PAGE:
The Republican Party ended months of self-criticism Monday with a wide-ranging plan to transform itself into a modern, welcoming home for a rapidly diversifying American electorate.
Republican National Committee Chairman Reince Priebus presented a 100-page blueprint aimed at rebuilding his struggling GOP after a four-month analysis, and he delivered a particularly blistering assessment of the party’s problems appealing to women and minorities at the polls.
The plan called for Republicans to embrace comprehensive immigration reform, overhaul the party’s digital and research operations, and hold a shorter, more controlled presidential primary season. Priebus also announced a $10 million plan to dispatch GOP operatives to black, Latino and Asian American communities, which voted overwhelmingly to reelect President Obama.
“There’s no one reason we lost,” Priebus said of November’s elections, in which Democrats held the White House, kept control of the Senate and gained seats in the House. “Our message was weak, our ground game was insufficient, we weren’t inclusive, we were behind in both data and digital, and our primary and debate process needed improvement.”
Priebus added: “When Republicans lost in November, it was a wake-up call. We know that we have problems. We’ve identified them, and we’re implementing the solutions to fix them.”
House Majority Leader Eric Cantor (Va.) declared the plan a “fantastic job by all involved,” while former House speaker Newt Gingrich (Ga.) hailed it as “historic” and the “first big step toward [a] GOP majority.”
But even many Republicans who praised the proposal said it was only a partial response to the party’s problems, which include policy positions that alienate growing minority groups. Strategists said the party still needs to recast conservatism to appeal to Latino and Asian voters as well as college-educated women.
“We ran out of white voters” in the 2012 election, said Alex Castellanos, a longtime GOP strategist. Republicans must establish a policy agenda that goes beyond being “the party of ‘no’ and an alternative to big, old, slow, top-down industrial-age government,” he said.
Championing immigration reform is a productive start, said Mike Murphy, another longtime strategist. But he said Republicans should also adopt a softer stance on other social issues, such as same-sex marriage.
“The most important message from the campaign was that the electorate is changing and we have to be in front of that, not behind it,” Murphy said. “Modernizing the mechanics is a great way to communicate to the new electorate, but the most important thing is how do we appeal to them with the policy agenda of a modernized conservatism?”
The RNC’s “Growth and Opportunity Project” report is the product of a listening tour by Priebus and several leading GOP strategists. “Focus groups described our party as ‘narrow-minded,’ ‘out of touch’ and ‘stuffy old men,’ ” Priebus said. “The perception that we’re the party of the rich continues to grow.”
Some conservative activists quickly found fault with the plan — specifically its calls to champion immigration reform and shorten the presidential nominating process.
“Americans and those in the tea party movement don’t need an ‘autopsy’ report from RNC to know they failed to promote our principles, and lost because of it,” said Jenny Beth Martin, head of the Tea Party Patriots.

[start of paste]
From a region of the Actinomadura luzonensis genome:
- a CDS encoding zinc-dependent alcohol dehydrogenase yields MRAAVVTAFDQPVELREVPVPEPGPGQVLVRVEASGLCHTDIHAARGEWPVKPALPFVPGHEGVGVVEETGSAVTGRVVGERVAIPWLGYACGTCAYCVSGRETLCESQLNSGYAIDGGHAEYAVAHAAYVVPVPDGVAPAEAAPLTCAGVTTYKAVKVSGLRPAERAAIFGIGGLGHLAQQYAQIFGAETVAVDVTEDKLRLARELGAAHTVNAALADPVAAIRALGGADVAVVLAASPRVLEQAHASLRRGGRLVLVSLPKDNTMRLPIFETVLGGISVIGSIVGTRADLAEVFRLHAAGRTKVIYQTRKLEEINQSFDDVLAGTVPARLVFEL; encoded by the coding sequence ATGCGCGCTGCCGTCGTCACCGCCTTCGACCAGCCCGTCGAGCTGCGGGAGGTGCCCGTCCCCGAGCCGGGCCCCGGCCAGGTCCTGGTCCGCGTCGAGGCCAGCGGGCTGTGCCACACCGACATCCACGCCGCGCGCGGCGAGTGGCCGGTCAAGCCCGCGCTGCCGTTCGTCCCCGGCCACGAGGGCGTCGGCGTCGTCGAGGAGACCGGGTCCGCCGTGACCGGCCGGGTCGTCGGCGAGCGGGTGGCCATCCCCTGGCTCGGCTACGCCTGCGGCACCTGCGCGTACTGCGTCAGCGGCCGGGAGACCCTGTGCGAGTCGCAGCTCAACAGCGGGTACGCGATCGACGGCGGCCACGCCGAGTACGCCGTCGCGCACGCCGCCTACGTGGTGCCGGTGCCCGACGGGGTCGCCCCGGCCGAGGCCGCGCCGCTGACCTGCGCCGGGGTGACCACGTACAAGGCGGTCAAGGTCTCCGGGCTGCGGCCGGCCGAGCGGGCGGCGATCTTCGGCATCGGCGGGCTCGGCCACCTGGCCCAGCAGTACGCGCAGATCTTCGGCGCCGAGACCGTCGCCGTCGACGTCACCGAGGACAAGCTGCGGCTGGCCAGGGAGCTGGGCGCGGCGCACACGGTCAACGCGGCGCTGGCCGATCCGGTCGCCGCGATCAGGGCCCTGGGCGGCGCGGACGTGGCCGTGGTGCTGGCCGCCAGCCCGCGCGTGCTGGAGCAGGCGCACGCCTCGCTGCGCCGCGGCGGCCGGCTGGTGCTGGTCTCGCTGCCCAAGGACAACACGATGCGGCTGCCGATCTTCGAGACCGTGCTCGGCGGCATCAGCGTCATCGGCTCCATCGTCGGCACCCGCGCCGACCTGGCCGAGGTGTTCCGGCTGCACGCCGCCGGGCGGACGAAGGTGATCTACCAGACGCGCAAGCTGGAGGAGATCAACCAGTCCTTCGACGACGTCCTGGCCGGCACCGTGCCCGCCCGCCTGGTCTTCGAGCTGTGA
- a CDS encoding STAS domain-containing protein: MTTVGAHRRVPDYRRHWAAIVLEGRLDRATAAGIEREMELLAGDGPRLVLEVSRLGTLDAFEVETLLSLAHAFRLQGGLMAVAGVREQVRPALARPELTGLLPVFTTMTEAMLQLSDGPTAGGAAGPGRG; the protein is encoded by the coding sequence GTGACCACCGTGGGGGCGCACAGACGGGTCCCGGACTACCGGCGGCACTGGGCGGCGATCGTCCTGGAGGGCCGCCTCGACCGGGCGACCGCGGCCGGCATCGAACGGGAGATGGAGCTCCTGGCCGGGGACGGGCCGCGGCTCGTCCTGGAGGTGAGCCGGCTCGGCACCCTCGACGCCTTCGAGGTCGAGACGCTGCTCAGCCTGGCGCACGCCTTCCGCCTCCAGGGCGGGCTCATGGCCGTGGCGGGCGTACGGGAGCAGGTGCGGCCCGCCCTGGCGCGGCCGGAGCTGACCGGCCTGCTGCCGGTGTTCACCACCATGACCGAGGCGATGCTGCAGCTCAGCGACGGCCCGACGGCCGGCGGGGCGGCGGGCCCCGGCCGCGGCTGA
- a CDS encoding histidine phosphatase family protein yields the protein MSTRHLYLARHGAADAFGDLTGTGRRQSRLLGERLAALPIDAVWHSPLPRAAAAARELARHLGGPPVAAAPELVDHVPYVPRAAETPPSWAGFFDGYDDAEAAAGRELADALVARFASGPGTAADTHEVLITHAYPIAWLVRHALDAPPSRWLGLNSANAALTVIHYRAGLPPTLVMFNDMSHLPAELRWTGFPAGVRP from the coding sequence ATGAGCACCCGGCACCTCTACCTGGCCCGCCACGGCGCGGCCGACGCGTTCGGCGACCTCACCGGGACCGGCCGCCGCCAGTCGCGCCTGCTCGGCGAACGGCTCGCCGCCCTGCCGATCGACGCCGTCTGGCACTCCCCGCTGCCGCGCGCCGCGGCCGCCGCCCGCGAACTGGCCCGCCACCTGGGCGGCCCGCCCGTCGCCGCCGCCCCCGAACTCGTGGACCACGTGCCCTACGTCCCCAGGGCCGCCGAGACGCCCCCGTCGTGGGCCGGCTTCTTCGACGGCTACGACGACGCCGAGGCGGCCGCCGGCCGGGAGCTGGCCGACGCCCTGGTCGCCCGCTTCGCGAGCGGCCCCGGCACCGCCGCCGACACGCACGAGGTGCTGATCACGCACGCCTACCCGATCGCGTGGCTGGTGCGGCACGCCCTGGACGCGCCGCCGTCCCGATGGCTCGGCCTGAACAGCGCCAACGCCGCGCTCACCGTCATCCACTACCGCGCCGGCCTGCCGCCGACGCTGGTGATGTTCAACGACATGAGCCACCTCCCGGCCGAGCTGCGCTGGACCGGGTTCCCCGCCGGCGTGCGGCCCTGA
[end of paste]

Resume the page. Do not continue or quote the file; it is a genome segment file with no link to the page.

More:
Marjorie Dannenfelser, president of the Susan B. Anthony List, said that the RNC report draws the wrong lessons from 2012 and said Republicans should focus more on abortion and other divisive social issues.
“Social issues are keys to reaching certain minorities the GOP yearns to attract, as well as to motivate millions of voters who first gravitated to the party as Reagan Democrats,” she said in a statement.
The RNC wants to compress the primary calendar, stage fewer candidate debates and hold more primaries — which usually attract more mainstream voters — rather than caucuses, which tend to draw devoted partisans.
The proposals amount to an attempted course correction from 2012, when candidates with little funding or mainstream support used their debate performances and strong showings in caucuses to mount extended challenges to Mitt Romney, the eventual GOP nominee. Many party strategists think the process weakened Romney in his general-election fight against Obama.
But to many grass-roots conservatives, the rule changes would give establishment candidates further advantages and limit the opportunities for insurgent candidates such as Rep. Ron Paul (Tex.), who struggled to win mainstream support but performed well in caucuses last year.
“I think the drive to move away from caucuses and conventions will be highly controversial for the Paul world, tea partyers and social conservatives,” said one adviser to Sen. Rand Paul (Ky.), the congressman’s son and a potential 2016 GOP presidential candidate, who spoke on the condition of anonymity to be candid.
The RNC’s road map comes on the heels of last weekend’s Conservative Political Action Conference, the biggest annual gathering of conservative activists, which brought new attention to the divergent ideas coursing through the Republican Party.
The plan also laid bare simmering divisions over the party’s performance. Priebus’s remarks included references to financial problems under Michael Steele, his predecessor as RNC chairman.
Steele responded tersely on MSNBC, referring to the GOP’s 2010 takeover of the House: “I won. And he didn’t.”
Rachel Weiner and Rosalind S. Helderman contributed to this report.
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